Adjudicative tribunals are an integral part of health system governance, yet their real-world impact remains largely unknown. Most assessments focus on internal accountability and use anecdotal methodologies; few, studies if any, empirically evaluate their external impact and use these data to test effectiveness, track performance, inform service improvements and ultimately strengthen health systems. Given that such assessments would yield important benefits and have been conducted successfully in similar settings (e.g. specialist courts), their absence is likely attributable to complexity in the health system, methodological difficulties and the legal environment within which tribunals operate. We suggest practical steps for potential evaluators to conduct empirical impact evaluations along with an evaluation matrix template featuring possible target outcomes and corresponding surrogate endpoints, performance indicators and empirical methodologies. Several system-level strategies for supporting such assessments have also been suggested for academics, health system institutions, health planners and research funders. Action is necessary to ensure that policymakers do not continue operating without evidence but can rather pursue data-driven strategies that are more likely to achieve their health system goals in a cost-effective way.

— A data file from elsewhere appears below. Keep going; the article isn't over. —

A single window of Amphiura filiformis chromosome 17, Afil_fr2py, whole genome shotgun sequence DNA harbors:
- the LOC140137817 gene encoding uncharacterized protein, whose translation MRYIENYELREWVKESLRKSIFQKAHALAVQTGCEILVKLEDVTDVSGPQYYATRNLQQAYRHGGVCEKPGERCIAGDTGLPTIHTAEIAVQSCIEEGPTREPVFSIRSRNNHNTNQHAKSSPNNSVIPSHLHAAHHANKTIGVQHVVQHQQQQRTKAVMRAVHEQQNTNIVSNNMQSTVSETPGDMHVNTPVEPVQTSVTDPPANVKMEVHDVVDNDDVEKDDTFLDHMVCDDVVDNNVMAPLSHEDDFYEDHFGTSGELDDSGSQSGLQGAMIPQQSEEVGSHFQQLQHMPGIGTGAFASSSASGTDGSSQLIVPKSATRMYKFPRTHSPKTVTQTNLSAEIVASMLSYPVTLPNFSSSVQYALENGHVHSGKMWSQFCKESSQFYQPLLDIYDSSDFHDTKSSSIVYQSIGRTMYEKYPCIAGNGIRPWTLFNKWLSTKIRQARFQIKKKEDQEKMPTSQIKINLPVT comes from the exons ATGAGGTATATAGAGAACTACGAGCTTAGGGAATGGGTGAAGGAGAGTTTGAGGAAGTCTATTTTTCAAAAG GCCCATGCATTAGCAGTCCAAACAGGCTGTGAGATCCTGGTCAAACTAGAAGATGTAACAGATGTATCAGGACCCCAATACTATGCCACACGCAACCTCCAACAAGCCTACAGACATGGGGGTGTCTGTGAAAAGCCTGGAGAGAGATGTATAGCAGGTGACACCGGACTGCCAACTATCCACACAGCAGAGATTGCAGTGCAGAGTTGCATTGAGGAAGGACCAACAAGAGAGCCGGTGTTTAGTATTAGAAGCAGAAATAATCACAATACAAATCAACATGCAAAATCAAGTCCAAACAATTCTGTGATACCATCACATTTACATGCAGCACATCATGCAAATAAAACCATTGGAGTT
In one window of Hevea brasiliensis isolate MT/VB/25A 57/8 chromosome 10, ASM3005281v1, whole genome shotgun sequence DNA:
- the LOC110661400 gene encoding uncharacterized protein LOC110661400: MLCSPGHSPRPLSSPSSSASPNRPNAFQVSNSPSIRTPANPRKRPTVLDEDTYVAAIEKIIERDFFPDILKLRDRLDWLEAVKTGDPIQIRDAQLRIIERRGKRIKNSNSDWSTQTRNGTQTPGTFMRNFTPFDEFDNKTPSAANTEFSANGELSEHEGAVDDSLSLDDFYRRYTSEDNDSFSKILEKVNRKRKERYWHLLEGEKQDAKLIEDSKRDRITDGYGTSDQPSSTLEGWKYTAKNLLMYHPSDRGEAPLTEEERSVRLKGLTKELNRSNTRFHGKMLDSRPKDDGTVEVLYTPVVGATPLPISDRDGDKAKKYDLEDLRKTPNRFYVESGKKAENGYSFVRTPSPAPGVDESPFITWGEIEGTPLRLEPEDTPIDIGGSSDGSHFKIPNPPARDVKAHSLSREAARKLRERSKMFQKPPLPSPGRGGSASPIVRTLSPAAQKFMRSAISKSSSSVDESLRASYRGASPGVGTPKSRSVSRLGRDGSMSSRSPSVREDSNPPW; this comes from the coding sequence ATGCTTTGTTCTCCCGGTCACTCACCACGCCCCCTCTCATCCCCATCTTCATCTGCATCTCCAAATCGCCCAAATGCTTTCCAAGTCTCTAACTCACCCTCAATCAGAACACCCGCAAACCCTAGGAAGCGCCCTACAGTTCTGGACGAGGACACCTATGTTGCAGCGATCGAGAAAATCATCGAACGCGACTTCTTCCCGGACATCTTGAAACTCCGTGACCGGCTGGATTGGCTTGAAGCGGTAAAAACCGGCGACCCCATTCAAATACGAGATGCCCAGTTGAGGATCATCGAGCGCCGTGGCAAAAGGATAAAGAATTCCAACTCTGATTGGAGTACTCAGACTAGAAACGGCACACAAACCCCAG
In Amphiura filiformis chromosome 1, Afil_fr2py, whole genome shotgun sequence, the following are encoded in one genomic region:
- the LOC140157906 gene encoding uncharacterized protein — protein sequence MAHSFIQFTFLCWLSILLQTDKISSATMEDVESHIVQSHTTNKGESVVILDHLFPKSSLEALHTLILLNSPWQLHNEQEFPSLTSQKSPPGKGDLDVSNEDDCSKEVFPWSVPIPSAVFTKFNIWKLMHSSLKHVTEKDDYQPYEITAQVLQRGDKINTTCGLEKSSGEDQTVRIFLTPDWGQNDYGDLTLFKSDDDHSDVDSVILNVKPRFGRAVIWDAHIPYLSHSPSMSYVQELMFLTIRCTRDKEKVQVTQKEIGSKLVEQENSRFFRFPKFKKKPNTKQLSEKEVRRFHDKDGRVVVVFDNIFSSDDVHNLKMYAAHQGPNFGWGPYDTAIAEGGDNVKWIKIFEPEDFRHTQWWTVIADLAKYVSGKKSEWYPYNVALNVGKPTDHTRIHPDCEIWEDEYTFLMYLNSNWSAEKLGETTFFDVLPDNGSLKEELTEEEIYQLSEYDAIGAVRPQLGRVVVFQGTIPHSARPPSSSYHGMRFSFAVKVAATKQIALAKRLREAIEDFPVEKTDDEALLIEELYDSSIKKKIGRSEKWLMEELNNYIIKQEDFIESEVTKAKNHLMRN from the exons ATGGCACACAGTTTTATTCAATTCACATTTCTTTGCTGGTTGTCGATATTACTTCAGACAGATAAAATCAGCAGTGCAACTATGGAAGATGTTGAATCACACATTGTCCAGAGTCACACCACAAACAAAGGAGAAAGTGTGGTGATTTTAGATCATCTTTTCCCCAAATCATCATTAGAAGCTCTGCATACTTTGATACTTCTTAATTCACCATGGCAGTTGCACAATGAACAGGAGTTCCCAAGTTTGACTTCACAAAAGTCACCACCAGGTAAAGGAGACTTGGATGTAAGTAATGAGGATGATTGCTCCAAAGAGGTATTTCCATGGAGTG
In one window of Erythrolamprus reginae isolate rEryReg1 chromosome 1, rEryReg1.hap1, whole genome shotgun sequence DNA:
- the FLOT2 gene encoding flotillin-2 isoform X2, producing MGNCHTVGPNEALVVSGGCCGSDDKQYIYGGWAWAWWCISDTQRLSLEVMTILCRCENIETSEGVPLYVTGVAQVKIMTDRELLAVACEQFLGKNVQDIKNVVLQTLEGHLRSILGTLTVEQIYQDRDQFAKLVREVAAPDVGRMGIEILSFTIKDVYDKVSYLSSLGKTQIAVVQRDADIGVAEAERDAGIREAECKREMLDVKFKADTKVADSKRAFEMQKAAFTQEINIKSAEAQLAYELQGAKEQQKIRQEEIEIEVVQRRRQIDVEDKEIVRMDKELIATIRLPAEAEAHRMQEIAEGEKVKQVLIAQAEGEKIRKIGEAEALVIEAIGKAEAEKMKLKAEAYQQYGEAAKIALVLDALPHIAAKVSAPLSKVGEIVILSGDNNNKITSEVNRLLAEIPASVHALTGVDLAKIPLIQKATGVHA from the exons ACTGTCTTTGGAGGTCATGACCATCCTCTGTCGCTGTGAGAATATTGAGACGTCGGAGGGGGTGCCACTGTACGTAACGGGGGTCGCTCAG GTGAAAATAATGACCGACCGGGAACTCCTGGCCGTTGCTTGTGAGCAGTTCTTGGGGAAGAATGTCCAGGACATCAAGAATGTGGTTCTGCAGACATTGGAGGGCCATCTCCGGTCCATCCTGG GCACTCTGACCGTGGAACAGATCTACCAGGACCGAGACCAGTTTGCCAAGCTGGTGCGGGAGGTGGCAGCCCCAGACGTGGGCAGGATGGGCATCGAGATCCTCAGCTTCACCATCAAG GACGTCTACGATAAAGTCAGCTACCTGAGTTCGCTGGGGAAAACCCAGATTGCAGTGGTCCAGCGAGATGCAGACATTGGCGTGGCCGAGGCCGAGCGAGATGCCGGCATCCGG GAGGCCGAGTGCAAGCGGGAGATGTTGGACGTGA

Hoffman, S.J. & Frenk, J., 2012. Producing and Translating Health System Evidence for Improved Global Health. Journal of Interprofessional Care , 26 (1) , pp. 4-5. PDF
Hoffman, S.J. & Rizvi, Z., 2012. WHO's Undermining Tobacco Control. The Lancet , 380 (9843) , pp. 727-8. PDF
2011
Lavis, J.N. & Hoffman, S.J., 2011. Dialogue Summary: Addressing Health and Emerging Global Issues in Canada, Hamilton, Ontario, Canada: McMaster Health Forum. PDF
Hoffman, S.J. & Lavis, J.N., 2011. Issue Brief: Addressing Health and Emerging Global Issues in Canada, Hamilton, Ontario, Canada: McMaster Health Forum. PDF